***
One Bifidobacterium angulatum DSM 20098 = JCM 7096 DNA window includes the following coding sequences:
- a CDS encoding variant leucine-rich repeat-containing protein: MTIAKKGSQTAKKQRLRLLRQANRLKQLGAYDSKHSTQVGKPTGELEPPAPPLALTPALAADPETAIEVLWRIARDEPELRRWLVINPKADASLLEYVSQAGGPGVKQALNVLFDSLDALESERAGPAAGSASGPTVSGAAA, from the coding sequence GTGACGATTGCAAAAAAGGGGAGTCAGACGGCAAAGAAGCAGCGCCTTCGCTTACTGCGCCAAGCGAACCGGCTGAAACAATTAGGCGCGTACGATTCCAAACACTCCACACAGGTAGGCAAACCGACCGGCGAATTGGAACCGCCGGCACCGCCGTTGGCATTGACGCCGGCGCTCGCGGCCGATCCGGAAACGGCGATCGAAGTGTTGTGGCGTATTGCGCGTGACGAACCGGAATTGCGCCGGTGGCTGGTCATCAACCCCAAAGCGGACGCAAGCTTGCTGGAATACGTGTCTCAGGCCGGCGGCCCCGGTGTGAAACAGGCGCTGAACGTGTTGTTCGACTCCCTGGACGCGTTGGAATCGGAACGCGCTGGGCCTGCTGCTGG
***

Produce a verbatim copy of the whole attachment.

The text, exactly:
One Bifidobacterium angulatum DSM 20098 = JCM 7096 DNA window includes the following coding sequences:
- a CDS encoding variant leucine-rich repeat-containing protein: MTIAKKGSQTAKKQRLRLLRQANRLKQLGAYDSKHSTQVGKPTGELEPPAPPLALTPALAADPETAIEVLWRIARDEPELRRWLVINPKADASLLEYVSQAGGPGVKQALNVLFDSLDALESERAGPAAGSASGPTVSGAAA, from the coding sequence GTGACGATTGCAAAAAAGGGGAGTCAGACGGCAAAGAAGCAGCGCCTTCGCTTACTGCGCCAAGCGAACCGGCTGAAACAATTAGGCGCGTACGATTCCAAACACTCCACACAGGTAGGCAAACCGACCGGCGAATTGGAACCGCCGGCACCGCCGTTGGCATTGACGCCGGCGCTCGCGGCCGATCCGGAAACGGCGATCGAAGTGTTGTGGCGTATTGCGCGTGACGAACCGGAATTGCGCCGGTGGCTGGTCATCAACCCCAAAGCGGACGCAAGCTTGCTGGAATACGTGTCTCAGGCCGGCGGCCCCGGTGTGAAACAGGCGCTGAACGTGTTGTTCGACTCCCTGGACGCGTTGGAATCGGAACGCGCTGGGCCTGCTGCTGG